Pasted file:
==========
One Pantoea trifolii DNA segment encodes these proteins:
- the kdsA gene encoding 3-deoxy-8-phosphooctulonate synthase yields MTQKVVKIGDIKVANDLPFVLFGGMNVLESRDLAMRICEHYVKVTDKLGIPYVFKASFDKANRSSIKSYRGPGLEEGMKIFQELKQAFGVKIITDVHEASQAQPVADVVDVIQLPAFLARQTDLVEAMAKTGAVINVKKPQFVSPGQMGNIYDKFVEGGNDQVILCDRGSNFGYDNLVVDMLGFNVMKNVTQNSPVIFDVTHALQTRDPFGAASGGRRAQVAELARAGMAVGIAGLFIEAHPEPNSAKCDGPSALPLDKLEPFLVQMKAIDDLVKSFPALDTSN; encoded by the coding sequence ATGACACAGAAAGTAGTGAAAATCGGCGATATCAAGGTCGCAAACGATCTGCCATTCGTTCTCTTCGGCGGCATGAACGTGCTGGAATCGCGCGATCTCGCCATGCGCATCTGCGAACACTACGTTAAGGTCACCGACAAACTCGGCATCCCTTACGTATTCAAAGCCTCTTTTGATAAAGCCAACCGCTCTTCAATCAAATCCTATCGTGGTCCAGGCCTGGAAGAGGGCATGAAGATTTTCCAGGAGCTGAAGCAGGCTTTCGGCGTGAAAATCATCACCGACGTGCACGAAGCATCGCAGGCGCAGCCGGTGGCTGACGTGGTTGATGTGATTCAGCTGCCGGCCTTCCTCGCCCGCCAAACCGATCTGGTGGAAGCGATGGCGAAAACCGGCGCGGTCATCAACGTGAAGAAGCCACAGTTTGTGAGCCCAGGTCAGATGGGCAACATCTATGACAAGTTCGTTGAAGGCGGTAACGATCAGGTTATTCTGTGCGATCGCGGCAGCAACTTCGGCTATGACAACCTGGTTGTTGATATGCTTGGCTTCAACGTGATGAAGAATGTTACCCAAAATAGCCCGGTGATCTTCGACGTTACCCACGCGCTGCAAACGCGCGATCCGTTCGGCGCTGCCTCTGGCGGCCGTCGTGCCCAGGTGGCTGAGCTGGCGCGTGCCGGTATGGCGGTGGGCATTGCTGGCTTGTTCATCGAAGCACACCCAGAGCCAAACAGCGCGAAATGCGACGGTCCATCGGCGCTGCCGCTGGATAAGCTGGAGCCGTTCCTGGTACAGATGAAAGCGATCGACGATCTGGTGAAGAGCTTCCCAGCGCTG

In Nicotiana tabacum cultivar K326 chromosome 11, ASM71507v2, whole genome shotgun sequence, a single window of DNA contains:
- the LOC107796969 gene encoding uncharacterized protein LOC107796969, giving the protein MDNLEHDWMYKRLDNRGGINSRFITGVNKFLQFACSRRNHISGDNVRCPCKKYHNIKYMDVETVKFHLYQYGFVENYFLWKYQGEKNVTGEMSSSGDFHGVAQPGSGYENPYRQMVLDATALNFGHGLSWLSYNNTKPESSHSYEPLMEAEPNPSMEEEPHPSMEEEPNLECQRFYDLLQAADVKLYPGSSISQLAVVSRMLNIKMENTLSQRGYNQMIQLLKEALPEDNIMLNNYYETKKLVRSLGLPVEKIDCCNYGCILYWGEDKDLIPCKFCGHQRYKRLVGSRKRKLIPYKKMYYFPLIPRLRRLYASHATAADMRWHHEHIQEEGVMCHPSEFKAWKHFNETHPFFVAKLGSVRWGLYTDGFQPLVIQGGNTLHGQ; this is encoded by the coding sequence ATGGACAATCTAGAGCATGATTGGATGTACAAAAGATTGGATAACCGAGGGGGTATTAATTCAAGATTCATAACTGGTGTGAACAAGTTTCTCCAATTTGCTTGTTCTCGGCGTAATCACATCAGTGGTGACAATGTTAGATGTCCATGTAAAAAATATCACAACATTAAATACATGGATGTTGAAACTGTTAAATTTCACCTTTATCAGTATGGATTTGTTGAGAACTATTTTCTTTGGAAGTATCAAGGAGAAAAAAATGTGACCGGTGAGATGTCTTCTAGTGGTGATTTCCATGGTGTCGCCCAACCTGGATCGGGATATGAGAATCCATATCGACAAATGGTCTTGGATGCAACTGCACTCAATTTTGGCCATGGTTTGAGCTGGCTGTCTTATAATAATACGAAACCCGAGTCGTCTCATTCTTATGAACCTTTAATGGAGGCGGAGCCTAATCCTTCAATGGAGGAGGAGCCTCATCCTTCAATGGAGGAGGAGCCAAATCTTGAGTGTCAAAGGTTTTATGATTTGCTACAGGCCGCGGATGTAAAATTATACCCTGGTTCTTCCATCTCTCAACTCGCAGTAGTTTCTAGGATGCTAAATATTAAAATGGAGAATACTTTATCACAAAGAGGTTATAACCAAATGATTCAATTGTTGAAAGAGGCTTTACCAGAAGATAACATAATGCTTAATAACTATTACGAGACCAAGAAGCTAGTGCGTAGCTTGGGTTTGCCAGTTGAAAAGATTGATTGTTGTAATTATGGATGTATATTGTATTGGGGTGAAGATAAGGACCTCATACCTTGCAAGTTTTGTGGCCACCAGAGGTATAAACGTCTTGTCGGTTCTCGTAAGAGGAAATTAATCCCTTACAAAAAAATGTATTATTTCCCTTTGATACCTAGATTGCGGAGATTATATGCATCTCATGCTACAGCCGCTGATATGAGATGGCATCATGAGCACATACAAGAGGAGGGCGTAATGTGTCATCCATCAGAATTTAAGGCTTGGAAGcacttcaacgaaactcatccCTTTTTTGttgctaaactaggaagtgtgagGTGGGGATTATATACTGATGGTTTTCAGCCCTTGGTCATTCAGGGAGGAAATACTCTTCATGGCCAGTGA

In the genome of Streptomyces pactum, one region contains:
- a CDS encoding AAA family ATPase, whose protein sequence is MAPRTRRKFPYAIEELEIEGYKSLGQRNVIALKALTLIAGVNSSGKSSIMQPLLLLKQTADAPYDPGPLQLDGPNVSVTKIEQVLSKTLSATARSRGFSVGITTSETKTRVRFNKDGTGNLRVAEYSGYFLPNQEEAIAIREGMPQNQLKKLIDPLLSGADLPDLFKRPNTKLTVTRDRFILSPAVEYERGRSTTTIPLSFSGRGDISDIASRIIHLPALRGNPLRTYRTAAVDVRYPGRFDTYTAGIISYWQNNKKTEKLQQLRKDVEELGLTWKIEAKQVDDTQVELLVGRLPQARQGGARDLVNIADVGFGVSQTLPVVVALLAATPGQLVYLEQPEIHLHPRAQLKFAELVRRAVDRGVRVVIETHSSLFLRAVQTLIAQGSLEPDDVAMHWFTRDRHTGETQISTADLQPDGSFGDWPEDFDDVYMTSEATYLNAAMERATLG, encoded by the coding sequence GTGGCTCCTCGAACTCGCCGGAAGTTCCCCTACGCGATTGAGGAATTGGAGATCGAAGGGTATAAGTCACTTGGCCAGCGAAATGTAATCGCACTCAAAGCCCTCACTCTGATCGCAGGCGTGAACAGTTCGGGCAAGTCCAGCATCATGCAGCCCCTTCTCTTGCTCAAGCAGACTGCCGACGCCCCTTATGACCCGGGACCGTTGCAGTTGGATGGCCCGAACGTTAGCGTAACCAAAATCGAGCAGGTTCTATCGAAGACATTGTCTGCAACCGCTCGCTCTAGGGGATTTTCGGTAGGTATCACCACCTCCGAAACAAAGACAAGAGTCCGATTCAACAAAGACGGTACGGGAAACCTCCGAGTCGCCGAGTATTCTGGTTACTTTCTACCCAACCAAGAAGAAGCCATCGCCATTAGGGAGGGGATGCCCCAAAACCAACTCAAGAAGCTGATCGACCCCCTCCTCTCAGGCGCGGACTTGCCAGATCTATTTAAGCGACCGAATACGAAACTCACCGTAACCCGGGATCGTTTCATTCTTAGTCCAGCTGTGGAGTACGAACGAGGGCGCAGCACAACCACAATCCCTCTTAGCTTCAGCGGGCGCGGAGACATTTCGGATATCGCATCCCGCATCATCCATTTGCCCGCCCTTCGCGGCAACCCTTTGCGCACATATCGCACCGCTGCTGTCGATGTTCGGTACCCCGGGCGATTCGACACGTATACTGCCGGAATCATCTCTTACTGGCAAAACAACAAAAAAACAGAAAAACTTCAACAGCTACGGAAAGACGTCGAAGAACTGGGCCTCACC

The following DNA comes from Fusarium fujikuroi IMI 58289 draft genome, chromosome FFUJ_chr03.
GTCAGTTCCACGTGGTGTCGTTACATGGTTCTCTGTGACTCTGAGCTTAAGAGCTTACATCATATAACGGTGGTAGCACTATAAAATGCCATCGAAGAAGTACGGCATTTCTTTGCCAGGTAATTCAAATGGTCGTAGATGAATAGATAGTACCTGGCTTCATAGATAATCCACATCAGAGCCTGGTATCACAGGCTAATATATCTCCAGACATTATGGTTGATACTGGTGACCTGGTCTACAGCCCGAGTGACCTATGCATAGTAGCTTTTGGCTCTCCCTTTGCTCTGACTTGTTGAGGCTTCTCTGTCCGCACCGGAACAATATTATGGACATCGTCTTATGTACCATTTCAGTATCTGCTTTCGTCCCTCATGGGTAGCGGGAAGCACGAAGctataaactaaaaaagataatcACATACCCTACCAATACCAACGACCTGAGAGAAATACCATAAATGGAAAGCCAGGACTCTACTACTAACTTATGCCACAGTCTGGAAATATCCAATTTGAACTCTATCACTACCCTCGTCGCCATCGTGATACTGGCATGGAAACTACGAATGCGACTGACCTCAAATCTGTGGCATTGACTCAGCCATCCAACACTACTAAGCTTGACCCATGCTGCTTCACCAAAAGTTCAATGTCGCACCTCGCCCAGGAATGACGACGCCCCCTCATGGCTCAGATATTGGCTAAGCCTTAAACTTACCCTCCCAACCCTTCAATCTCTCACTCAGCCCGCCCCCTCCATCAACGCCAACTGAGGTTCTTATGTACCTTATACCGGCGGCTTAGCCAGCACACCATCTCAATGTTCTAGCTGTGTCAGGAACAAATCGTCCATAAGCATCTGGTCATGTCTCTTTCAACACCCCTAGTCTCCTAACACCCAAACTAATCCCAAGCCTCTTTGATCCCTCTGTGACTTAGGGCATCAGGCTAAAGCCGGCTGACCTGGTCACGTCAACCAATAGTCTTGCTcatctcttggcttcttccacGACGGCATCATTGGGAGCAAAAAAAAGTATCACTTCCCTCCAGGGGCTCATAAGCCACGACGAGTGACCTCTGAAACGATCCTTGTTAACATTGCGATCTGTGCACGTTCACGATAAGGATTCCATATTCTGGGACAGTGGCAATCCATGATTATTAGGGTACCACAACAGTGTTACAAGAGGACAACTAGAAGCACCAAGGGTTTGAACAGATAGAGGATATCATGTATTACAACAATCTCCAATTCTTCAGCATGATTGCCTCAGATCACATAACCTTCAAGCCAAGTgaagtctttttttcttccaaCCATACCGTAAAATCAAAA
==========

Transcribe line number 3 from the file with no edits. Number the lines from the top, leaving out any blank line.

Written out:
In Nicotiana tabacum cultivar K326 chromosome 11, ASM71507v2, whole genome shotgun sequence, a single window of DNA contains: